BY STEVE DUNN
This morning, around the world, millions and millions of people went to a place of worship to affirm and celebrate the most significant event in human history. Just shy of 2000 years ago, a zealous rabbi bent on snuffing out the Christian movement; but whose life had been utterly changed by an encounter on the road to Damascus, wrote these words to a church planted in the midst of community suffering from moral chaos. And into a world where death held mastery over all things.
” For what I received I passed on to you as of first importance that Christ died for our sins according to the Scriptures, that he was buried, that he was raised on the third day according to the Scriptures, and that he appeared to Cephas, and then to the Twelve. After that, he appeared to more than five hundred of the brothers and sisters at the same time, most of whom are still living, though some have fallen asleep. Then he appeared to James, then to all the apostles, and last of all he appeared to me also, as to one abnormally born … And if Christ has not been raised, your faith is futile; you are still in your sins. Then those also who have fallen asleep in Christ are lost. If only for this life we have hope in Christ, we are of all people most to be pitied.” – 1 Corinthians 15.3-8, 17-19
There is no greater fear on this planet than that of death. Cryogenics can only slow it, the best medicine in the world cannot eradicate it, people are driven to all kinds of extremes to deny it, terrorists hold it over the globe as a fearsome threat, and the average person would rather not even talk about it.
Yet death is an often grim and inevitably inescapable reality – touching the lives of the rich and powerful and the least and the last. Death is the ultimate price paid in a fallen world for trying to life where man is his own God, the captain of his fate and master of his soul. Our sin simply multiplies it and fuels it. And in a world where God is already out of sight and of mind to much of the population, it carries the finality of ultimate separation from God.
But God would not let that state remain. His compassion for and love of the people He created was too great. He needed to give us away back from our relentless sinfulness and free of us from death’s clutches. For His desire was for His people to thrive in this life without fear or blame, and dwell with Him in inexpressible joy in the next.
I love the words of this Easter hymn, “Death could not keep its prey, Jesus,my Savior. He tore the bars away. Jesus’ my Lord.” He entered the grave as we must, but emerged from it three days later to be the first fruit of our living hope.
Because we still live in the presence of sin, we still live with death–but it no longer has the last word. For Christians who celebrate Easter believe in another historic event yet to be experienced. It is called The Second Coming of the Lord, when He shall put an end history as we know it and shall place everything once again under God’s loving and just authority.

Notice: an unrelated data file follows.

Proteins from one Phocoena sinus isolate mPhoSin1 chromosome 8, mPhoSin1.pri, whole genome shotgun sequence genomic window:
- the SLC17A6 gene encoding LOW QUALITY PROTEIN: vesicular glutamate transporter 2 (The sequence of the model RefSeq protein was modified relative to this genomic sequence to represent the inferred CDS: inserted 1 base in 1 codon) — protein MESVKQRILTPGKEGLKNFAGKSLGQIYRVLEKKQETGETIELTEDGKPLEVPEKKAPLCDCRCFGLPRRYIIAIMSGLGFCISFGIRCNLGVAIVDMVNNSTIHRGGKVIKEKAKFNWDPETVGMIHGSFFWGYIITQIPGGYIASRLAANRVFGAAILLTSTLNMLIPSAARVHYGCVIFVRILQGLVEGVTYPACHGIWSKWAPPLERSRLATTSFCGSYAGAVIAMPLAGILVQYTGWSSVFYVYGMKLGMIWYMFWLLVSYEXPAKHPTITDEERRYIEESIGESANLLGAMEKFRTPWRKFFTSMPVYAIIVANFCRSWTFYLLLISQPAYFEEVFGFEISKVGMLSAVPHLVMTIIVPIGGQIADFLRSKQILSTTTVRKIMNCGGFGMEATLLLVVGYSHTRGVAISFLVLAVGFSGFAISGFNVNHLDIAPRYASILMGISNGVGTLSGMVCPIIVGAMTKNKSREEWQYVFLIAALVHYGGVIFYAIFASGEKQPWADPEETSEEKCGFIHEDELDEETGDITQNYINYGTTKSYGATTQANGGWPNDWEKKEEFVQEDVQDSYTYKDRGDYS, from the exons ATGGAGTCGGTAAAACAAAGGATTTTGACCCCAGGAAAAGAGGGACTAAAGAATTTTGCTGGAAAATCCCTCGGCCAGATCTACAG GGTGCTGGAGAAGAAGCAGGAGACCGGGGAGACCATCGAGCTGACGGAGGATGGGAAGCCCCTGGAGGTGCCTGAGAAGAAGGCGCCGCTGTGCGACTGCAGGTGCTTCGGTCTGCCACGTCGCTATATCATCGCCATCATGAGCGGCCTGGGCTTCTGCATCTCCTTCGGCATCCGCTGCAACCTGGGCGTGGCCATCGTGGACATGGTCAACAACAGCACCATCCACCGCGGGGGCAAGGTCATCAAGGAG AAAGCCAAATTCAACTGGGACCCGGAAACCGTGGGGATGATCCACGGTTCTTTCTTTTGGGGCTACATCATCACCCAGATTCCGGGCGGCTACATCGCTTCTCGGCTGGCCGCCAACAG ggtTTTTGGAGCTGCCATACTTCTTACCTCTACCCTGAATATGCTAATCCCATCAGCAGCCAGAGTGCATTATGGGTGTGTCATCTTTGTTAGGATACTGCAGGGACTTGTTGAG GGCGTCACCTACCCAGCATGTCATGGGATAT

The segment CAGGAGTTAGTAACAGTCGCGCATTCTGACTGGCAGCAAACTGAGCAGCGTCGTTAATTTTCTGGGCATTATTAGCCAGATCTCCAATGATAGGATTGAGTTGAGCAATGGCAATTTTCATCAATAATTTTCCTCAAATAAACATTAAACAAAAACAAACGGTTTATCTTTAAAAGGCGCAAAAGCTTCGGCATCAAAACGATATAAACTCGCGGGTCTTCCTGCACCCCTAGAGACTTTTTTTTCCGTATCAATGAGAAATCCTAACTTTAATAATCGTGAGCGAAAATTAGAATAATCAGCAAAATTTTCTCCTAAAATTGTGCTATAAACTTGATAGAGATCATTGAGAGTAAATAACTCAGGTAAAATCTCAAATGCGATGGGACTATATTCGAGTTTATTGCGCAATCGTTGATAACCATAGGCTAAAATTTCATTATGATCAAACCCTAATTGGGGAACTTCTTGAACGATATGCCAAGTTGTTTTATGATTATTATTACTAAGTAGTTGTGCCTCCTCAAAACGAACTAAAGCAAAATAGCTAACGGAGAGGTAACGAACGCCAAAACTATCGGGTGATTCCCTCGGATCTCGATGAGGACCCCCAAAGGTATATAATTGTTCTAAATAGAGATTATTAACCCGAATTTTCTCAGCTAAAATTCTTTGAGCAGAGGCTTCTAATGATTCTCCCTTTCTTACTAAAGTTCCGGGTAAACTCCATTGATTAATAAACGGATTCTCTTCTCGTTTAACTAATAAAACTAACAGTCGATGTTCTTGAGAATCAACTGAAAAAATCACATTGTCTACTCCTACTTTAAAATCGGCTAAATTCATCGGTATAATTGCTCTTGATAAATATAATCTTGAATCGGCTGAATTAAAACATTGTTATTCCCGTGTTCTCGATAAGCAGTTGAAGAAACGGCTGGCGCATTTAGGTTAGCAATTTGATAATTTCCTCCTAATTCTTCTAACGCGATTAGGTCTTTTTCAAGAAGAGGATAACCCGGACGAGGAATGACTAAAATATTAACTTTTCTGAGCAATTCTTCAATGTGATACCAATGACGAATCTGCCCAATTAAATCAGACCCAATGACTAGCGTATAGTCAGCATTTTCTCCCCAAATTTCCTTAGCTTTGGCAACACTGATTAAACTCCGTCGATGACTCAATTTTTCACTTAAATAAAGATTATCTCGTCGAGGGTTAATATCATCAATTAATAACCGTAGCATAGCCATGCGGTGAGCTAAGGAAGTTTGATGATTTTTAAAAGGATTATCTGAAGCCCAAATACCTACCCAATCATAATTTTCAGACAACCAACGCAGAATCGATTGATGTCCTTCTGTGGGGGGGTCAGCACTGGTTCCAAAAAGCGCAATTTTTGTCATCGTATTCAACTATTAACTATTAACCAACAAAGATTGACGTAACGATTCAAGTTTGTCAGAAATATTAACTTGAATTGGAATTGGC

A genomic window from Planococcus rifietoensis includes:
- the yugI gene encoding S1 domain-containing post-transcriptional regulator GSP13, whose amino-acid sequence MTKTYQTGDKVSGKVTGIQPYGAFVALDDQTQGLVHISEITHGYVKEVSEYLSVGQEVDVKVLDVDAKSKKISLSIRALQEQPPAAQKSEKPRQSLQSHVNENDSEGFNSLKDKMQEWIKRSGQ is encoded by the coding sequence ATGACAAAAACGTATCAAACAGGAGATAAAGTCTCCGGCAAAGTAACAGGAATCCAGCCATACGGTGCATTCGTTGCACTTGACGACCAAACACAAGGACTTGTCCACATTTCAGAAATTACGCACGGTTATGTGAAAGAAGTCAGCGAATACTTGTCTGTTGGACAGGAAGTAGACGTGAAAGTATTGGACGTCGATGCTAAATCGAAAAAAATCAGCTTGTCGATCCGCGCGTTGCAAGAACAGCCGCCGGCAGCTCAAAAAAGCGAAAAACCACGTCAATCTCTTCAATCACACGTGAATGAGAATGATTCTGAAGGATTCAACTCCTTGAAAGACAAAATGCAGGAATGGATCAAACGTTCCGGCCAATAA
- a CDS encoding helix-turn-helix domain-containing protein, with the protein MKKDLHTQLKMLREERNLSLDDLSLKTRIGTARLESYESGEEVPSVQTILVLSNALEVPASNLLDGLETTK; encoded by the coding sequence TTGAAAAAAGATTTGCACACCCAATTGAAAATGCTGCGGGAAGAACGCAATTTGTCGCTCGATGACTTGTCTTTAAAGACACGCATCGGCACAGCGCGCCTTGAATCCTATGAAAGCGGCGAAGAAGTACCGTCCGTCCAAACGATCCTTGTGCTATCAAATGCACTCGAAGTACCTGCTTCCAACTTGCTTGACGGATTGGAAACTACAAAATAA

This is illustrated in a true story by missionary writer, Gregory Fisher:
“What will he say when he shouts?” The question took me by surprise. I had already found that West African Bible College students can ask some of the most penetrating questions about minute details of Scripture.”Reverend, I Thess. 4:16 says that Christ will descend from heaven with a loud command. I would like to know what that command will be.”
I wanted to leave the question unanswered, to tell him that we must not go past what Scripture has revealed, but my mind wandered to an encounter I had earlier in the day with a refugee from the Liberian civil war. The man, a high school principal, told me how he was apprehended by a two-man death squad. After several hours of terror, as the men described how they would torture and kill him, he narrowly escaped. After hiding in the bush for two days, he was able to find his family and escape to a neighboring country. The escape cost him dearly: two of his children lost their lives. The stark cruelty unleashed on an unsuspecting, undeserving population had touched me deeply. I also saw flashbacks of the beggars that I pass each morning on my way to the office. Every day I see how poverty destroys dignity, robs men of the best of what it means to be human, and sometimes substitutes the worst of what it means to be an animal. I am haunted by the vacant eyes of people who have lost all hope.
“Reverend, you have not given me an answer. What will he say?” The question hadn’t gone away.
“Enough’” I said. “He will shout, ’Enough’ when he returns.”
A look of surprise opened the face of the student. “What do you mean, ’Enough’?”
“Enough suffering. Enough starvation. Enough terror. Enough death. Enough indignity. Enough lives trapped in hopelessness. Enough sickness and disease. Enough time. Enough”
This is why I celebrate Easter.